Growing Asparagus

A spring delicacy

At a couple bucks or more per pound, asparagus is often reserved for special occasions like Easter or Passover and Mother's Day brunch. Whether its served plain or with a hollandaise sauce, it makes a delectable side dish.

In the US, asparagus is often available most of the year as an import. It's season in North American gardens is from March to June, depending on the region and weather.

Harvested, transported asparagus quickly begins to lose it's moisture and sweetness, so locally grown asparagus is much more desirable than imported. As with many vegetables, asparagus is best eaten fresh from the garden and is a supremely satisfying delicacy.

Asparagus is relatively simple to grow and, as a perennial, can provide decades of enjoyment once it is established. Despite its virtues, asparagus is not ordinarily found in home gardens because it takes several years to establish and quite a bit of room. However, if you have the space, there are few vegetables that are more gratifying.


Select an all-male variety such as Jersey Giant®. They produce a much higher yield than the old standard Martha Washington variety.


Plants should be set out in early spring, in a sunny location, as soon as the soil can be worked. (In warmer climates, plant in the fall.) It takes three years to establish a productive bed. Two dozen crowns can produce enough asparagus for a small family, and by planting an extra dozen, there will be enough to freeze. It's possible to start asparagus from seed, but takes a couple years longer and much more cultivation.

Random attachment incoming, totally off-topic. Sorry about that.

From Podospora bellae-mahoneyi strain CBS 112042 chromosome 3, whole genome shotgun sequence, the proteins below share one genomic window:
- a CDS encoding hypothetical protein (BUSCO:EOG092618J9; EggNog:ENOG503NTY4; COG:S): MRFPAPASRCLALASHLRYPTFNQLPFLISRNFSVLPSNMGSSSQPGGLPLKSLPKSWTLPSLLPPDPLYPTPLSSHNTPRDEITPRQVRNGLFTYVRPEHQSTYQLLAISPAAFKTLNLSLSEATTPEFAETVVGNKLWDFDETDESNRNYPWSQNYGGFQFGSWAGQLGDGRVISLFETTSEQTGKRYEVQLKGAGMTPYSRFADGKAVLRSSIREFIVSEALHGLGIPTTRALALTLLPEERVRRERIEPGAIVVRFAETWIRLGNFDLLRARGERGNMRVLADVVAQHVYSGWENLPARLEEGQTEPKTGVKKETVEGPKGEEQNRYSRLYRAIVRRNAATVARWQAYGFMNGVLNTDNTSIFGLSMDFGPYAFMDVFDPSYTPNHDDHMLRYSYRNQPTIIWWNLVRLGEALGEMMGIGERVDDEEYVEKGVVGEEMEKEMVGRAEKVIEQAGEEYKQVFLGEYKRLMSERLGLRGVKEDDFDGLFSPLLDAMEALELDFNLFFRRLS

Asparagus is a pretty forgiving plant and will grow in most soil with a fairly neutral pH (6.0–6.7). However, it doesn't like having wet feet, so good drainage is a must. If soil is on the acid side, adjust pH with wood ash or lime. Space is mandatory for full root development, so plant in a permanent bed where soil is loose and fertile. Seasonal composting with a rich manure and topping it off with an organic mulch will keep plants healthy and productive.

Plant crowns 18 inches apart in holes that are about 9 inches deep and wide. Cover the crowns with several inches of soil, gradually filling in the holes with more soil as the plants grow during their first summer. The tops of the crowns should be about 6 inches under the surface, which will permit cultivation and development of new shoots. Cultivate and clean the beds for the first two years but do not harvest the shoots.

During the third season, you can harvest for six to eight weeks in the spring. Snap spears off at ground level to prevent damage to emerging shoots. After six weeks, allow fern growth to continue. In the fall, cut all ferns and burn to prevent disease.

Asparagus needs regular feeding: once in the spring when it begins to emerge, then again when you're finished with your harvest, usually about June.

Pests and disease

Asparagus beetles and aphids are the most common pest problems. Prevention is the best cure, so burn dried fronds to keep the location clean. Take the advice given in the March 1926 Better Homes and Gardens magazine: "One good method of control is to turn in the chickens and allow them to consume the greedy pest." Not only will they eat the beetles, but they'll fertilize and aerate the soil at the same time.

Rust can be a problem if the varieties are not rust-resistant. Rust becomes a problem primarily when plants are too close and air flow is inhibited. To mitigate, provide a clear location with good air flow and plant rust resistant varieties.


Square Foot Gardening

The Vegetable Gardener's Bible: Discover Ed's High-Yield W-O-R-D System for All North American Gardening Regions

Thinking about raised beds? Design a garden for convenience and efficiency. Hire a qualified landscape contractor through UpdateRenovate to help.

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